AUGUSTA – The Maine Senate voted to table insurance reform Wednesday morning as Republicans and Democrats continued to negotiate changes to the legislation that could impact the way some 40,000 Mainers get health insurance.
The Senate was in recess, but was expected to reconvene later Wednesday afternoon to take up the bill, LD 1333.
Key to the deal was concern among rural Republicans over a change that could push patients to hospitals miles from where they live.
While senators from both the Democratic and Republican parties noted a deal seemed imminent, details remained vague.
“There are a number of amendments coming and we are not announcing anything until we see them,” Sen. Justin Alfond, a Portland Democrat, said during a very short break from a caucus meeting.
Other lawmakers including Sen. Lois Snowe-Mello, R-Auburn, and Rep. Mike Carey, D-Lewiston, confirmed negotiations between leaders in the respective parties were ongoing. Carey said it was to the point of “horse-trading.”
Snowe-Mello said she would prefer to talk about the measure after it was voted on, but she was hopeful the insurance reform would be voted out of the Senate Wednesday.
Meanwhile, hundreds of protesters were gathering in the Capitol’s Hall of Flags for a rally over proposed Gov. Paul LePage reductions in funding for Maine Department of Health and Human Service and state pension programs.
According to the Associated Press, LePage’s budget calls for elimination of Medicaid coverage for childless adults and parents whose income exceeds 133 percent of the federal poverty level.
That amounts to $24,645 a year for a family of three. Low-income advocates say those cuts would jeopardize Maine’s economic recovery.
Silver Moore-Leaman, a retired adult education teacher from Auburn and the current president of the Maine Council of Churches, said lawmakers need to view the state budget as a moral document.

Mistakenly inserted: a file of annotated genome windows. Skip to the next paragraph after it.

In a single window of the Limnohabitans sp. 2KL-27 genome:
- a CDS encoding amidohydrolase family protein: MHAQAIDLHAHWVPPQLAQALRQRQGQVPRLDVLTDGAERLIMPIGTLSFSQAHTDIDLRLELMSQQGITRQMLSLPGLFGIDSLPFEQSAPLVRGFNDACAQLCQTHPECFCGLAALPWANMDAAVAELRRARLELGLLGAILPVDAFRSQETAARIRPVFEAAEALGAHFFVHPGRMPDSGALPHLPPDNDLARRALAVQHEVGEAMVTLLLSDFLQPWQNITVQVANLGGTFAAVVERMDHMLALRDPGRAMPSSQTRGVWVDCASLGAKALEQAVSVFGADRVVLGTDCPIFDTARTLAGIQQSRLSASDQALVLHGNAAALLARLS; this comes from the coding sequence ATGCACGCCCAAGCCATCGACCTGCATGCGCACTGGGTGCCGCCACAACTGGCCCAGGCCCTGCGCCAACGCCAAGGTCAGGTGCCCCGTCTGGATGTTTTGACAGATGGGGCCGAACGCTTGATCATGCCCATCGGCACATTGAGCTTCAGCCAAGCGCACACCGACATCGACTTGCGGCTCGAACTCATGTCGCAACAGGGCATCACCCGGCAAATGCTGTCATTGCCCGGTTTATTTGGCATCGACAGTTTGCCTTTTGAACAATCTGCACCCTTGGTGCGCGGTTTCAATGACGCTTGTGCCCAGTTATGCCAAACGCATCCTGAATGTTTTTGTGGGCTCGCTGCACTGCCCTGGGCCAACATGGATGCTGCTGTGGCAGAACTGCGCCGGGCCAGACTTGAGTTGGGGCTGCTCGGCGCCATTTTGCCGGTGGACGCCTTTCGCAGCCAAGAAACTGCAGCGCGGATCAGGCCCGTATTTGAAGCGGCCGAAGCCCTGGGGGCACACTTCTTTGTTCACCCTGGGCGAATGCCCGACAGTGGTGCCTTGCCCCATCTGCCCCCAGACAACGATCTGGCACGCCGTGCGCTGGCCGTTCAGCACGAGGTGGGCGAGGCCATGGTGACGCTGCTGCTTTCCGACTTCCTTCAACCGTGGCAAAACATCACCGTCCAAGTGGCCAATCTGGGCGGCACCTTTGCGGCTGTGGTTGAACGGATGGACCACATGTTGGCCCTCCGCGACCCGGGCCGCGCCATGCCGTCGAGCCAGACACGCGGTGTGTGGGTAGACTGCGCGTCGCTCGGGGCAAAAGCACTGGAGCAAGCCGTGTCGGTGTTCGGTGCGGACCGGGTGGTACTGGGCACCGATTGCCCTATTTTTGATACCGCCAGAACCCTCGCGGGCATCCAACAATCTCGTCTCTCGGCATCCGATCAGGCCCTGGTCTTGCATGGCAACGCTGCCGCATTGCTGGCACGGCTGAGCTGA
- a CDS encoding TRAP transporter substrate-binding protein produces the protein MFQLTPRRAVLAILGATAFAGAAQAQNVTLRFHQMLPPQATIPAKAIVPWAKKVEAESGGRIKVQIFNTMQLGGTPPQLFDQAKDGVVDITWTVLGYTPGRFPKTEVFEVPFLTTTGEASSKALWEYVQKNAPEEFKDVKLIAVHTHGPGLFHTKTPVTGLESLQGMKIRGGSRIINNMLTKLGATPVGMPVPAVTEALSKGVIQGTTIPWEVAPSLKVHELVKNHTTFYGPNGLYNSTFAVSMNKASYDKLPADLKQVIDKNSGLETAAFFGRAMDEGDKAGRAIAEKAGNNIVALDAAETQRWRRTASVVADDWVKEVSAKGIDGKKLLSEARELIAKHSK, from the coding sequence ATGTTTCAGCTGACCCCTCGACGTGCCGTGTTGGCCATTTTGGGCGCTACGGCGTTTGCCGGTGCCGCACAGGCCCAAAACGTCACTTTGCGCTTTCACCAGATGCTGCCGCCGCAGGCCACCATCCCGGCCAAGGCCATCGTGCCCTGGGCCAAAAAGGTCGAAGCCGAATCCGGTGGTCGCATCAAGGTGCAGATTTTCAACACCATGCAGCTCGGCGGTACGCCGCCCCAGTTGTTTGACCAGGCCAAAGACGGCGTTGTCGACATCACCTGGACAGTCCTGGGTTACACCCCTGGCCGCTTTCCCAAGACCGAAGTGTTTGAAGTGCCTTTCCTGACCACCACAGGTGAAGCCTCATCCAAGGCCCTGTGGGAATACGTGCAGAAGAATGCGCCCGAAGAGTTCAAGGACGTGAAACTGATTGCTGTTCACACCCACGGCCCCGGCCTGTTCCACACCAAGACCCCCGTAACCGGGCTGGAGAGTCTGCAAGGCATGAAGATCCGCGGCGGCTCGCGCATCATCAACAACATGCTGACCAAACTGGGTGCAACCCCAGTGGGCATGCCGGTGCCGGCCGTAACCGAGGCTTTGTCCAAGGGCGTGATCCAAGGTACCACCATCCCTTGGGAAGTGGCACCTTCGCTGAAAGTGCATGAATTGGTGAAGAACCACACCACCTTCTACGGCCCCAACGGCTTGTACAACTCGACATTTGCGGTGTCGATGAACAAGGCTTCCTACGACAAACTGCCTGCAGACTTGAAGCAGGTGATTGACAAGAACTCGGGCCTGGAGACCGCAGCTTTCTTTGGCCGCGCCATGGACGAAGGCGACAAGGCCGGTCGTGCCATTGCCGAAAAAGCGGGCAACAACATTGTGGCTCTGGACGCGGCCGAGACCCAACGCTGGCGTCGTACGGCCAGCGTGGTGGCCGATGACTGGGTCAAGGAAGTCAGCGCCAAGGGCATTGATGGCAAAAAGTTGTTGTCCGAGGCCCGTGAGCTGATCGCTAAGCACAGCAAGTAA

“Like many other institutions, the churches in Maine are seeing more Mainers every day who are hungry, working in low-wage, no-benefit jobs at risk of losing their housing or unable to afford decent health care” Moore-Leaman told a crowd of about 300 activists. “Losing access to general assistance or TANF or MaineCare will push more families and individuals over the edge into hunger, homelessness and illness.”
Moore-Leaman said churches were already at stage in Maine where they could not meet the needs of the impoverished coming to them for help.
“In times like this we believe it is simply wrong to ask more of the poor while asking less of the rich,” she said as the crowd gathered cheered.
But not everybody at the Statehouse Wednesday was opposed to LePage’s proposals.
“We very much support his fiscally conservative approach,” said Mark Turek, with the group Maine Taxpayers United.
Turek said his group had members in 110 communities in Maine and that LePage’s efforts at market reforms and spending reductions for the state budget were appreciated by many taxpayers.
“He’s a good man,” Turek said of LePage, “despite what some people say.”
Lawmakers on the Legislature’s Appropriations Committee were expected to take up some of the governor’s budget proposals during public hearing Wednesday afternoon as well.